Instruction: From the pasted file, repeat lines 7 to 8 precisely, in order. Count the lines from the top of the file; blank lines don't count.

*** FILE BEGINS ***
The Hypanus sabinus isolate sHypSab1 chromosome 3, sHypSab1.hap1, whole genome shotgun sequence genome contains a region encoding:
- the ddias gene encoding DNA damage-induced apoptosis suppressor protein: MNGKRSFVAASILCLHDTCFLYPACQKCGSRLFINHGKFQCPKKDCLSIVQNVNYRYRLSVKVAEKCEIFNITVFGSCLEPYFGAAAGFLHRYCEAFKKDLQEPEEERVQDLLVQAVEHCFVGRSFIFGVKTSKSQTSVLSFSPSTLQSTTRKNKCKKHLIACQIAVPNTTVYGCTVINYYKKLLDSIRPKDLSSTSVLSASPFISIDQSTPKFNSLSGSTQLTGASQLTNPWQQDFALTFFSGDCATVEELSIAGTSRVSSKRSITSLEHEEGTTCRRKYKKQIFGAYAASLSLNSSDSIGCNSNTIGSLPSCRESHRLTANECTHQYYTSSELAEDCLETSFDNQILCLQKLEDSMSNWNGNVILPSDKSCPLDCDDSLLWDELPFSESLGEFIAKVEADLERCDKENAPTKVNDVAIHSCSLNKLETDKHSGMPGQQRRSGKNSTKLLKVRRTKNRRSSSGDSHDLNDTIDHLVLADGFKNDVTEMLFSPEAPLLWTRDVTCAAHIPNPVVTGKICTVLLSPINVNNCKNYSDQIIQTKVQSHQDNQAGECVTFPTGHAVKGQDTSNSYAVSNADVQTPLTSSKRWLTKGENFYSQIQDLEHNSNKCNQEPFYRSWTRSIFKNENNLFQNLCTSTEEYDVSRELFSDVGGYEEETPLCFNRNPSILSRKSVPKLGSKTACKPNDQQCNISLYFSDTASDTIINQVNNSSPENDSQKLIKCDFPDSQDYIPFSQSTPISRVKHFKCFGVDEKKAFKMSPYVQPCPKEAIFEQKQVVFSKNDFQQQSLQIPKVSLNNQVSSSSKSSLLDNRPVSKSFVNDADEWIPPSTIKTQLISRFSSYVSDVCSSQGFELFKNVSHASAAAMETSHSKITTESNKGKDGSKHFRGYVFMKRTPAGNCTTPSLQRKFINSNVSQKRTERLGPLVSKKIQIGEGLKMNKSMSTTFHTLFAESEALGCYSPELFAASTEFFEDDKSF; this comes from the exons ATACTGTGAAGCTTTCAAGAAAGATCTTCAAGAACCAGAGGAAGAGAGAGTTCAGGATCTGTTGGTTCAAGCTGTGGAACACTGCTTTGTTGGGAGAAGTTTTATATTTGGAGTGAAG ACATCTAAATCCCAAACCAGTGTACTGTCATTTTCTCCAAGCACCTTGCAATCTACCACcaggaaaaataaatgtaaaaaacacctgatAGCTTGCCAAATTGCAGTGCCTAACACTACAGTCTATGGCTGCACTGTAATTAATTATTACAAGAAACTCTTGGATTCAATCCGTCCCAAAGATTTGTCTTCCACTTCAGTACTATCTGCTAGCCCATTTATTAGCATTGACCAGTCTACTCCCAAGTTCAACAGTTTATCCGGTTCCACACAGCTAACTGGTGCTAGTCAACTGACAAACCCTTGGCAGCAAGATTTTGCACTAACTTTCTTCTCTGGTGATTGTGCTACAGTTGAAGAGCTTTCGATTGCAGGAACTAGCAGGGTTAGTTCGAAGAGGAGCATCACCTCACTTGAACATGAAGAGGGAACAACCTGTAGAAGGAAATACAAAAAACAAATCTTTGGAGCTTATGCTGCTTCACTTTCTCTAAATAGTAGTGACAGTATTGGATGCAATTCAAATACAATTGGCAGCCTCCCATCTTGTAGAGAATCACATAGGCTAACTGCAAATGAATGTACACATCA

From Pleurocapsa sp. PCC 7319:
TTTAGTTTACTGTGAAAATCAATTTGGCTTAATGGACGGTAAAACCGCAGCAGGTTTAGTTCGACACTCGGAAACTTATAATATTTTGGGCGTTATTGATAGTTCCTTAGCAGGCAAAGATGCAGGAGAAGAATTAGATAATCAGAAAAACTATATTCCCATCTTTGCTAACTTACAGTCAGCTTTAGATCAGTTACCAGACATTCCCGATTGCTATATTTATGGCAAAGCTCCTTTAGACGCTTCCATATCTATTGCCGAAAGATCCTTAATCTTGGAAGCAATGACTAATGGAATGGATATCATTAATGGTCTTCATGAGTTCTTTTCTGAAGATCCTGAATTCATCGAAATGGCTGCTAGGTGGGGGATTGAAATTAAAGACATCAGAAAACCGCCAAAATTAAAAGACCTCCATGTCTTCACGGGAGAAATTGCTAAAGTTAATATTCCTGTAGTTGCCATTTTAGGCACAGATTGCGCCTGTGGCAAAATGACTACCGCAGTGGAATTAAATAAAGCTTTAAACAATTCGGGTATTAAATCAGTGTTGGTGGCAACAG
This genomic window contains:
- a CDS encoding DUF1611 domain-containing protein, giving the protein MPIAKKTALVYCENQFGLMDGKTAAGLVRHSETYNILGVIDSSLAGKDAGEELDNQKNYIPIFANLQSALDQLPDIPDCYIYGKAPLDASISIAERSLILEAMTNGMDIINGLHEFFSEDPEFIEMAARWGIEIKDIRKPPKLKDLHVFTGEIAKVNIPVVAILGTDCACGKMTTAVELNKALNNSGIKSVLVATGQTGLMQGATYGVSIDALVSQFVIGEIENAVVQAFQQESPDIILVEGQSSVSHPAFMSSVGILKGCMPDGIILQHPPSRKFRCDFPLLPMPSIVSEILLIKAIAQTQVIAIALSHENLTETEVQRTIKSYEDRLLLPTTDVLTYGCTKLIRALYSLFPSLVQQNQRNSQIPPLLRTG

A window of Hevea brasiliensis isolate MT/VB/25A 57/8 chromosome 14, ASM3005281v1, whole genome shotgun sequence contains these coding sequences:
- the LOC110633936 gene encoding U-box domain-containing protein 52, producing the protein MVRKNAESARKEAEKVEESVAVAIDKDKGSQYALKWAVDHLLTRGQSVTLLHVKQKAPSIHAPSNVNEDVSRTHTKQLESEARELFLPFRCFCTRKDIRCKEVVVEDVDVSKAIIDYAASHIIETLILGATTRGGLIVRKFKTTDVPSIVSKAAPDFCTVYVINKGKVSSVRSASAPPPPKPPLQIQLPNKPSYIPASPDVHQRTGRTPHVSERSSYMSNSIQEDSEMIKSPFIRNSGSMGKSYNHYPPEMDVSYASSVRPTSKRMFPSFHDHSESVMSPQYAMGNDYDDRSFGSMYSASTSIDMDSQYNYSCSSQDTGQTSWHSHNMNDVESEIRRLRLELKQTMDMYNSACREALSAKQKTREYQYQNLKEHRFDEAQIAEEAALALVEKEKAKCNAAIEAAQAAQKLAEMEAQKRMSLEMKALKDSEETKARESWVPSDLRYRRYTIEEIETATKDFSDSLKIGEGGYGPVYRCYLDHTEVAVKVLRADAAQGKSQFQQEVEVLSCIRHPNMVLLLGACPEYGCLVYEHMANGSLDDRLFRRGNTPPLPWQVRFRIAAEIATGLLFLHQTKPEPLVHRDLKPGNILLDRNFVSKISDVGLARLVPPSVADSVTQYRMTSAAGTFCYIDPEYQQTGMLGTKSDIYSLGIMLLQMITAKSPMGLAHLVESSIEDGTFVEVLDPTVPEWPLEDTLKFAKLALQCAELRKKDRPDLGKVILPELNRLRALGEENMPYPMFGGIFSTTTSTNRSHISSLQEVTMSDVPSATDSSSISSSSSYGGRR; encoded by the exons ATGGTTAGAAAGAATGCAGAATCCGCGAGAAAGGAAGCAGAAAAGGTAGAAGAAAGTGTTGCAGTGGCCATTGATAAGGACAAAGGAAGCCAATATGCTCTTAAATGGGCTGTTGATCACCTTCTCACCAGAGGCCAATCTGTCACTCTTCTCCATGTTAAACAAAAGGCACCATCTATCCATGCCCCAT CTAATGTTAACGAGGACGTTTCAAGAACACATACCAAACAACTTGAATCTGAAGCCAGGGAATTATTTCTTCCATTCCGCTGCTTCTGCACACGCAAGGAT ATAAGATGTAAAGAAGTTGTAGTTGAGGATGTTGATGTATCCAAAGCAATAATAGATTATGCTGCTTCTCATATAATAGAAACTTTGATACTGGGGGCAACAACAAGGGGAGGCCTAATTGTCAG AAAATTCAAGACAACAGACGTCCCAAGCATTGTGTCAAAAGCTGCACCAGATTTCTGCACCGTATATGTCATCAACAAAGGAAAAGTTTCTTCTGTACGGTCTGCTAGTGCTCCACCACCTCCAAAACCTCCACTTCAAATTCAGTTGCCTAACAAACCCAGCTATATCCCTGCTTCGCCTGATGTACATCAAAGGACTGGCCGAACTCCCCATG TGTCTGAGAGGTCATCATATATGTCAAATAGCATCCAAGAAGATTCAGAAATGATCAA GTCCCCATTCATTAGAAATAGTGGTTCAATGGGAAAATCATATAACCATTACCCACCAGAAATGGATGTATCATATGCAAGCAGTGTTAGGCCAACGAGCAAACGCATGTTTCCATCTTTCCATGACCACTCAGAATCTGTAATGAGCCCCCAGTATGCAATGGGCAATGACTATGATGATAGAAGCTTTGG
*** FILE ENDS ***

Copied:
A window of Hevea brasiliensis isolate MT/VB/25A 57/8 chromosome 14, ASM3005281v1, whole genome shotgun sequence contains these coding sequences:
- the LOC110633936 gene encoding U-box domain-containing protein 52, producing the protein MVRKNAESARKEAEKVEESVAVAIDKDKGSQYALKWAVDHLLTRGQSVTLLHVKQKAPSIHAPSNVNEDVSRTHTKQLESEARELFLPFRCFCTRKDIRCKEVVVEDVDVSKAIIDYAASHIIETLILGATTRGGLIVRKFKTTDVPSIVSKAAPDFCTVYVINKGKVSSVRSASAPPPPKPPLQIQLPNKPSYIPASPDVHQRTGRTPHVSERSSYMSNSIQEDSEMIKSPFIRNSGSMGKSYNHYPPEMDVSYASSVRPTSKRMFPSFHDHSESVMSPQYAMGNDYDDRSFGSMYSASTSIDMDSQYNYSCSSQDTGQTSWHSHNMNDVESEIRRLRLELKQTMDMYNSACREALSAKQKTREYQYQNLKEHRFDEAQIAEEAALALVEKEKAKCNAAIEAAQAAQKLAEMEAQKRMSLEMKALKDSEETKARESWVPSDLRYRRYTIEEIETATKDFSDSLKIGEGGYGPVYRCYLDHTEVAVKVLRADAAQGKSQFQQEVEVLSCIRHPNMVLLLGACPEYGCLVYEHMANGSLDDRLFRRGNTPPLPWQVRFRIAAEIATGLLFLHQTKPEPLVHRDLKPGNILLDRNFVSKISDVGLARLVPPSVADSVTQYRMTSAAGTFCYIDPEYQQTGMLGTKSDIYSLGIMLLQMITAKSPMGLAHLVESSIEDGTFVEVLDPTVPEWPLEDTLKFAKLALQCAELRKKDRPDLGKVILPELNRLRALGEENMPYPMFGGIFSTTTSTNRSHISSLQEVTMSDVPSATDSSSISSSSSYGGRR; encoded by the exons ATGGTTAGAAAGAATGCAGAATCCGCGAGAAAGGAAGCAGAAAAGGTAGAAGAAAGTGTTGCAGTGGCCATTGATAAGGACAAAGGAAGCCAATATGCTCTTAAATGGGCTGTTGATCACCTTCTCACCAGAGGCCAATCTGTCACTCTTCTCCATGTTAAACAAAAGGCACCATCTATCCATGCCCCAT CTAATGTTAACGAGGACGTTTCAAGAACACATACCAAACAACTTGAATCTGAAGCCAGGGAATTATTTCTTCCATTCCGCTGCTTCTGCACACGCAAGGAT ATAAGATGTAAAGAAGTTGTAGTTGAGGATGTTGATGTATCCAAAGCAATAATAGATTATGCTGCTTCTCATATAATAGAAACTTTGATACTGGGGGCAACAACAAGGGGAGGCCTAATTGTCAG AAAATTCAAGACAACAGACGTCCCAAGCATTGTGTCAAAAGCTGCACCAGATTTCTGCACCGTATATGTCATCAACAAAGGAAAAGTTTCTTCTGTACGGTCTGCTAGTGCTCCACCACCTCCAAAACCTCCACTTCAAATTCAGTTGCCTAACAAACCCAGCTATATCCCTGCTTCGCCTGATGTACATCAAAGGACTGGCCGAACTCCCCATG TGTCTGAGAGGTCATCATATATGTCAAATAGCATCCAAGAAGATTCAGAAATGATCAA GTCCCCATTCATTAGAAATAGTGGTTCAATGGGAAAATCATATAACCATTACCCACCAGAAATGGATGTATCATATGCAAGCAGTGTTAGGCCAACGAGCAAACGCATGTTTCCATCTTTCCATGACCACTCAGAATCTGTAATGAGCCCCCAGTATGCAATGGGCAATGACTATGATGATAGAAGCTTTGG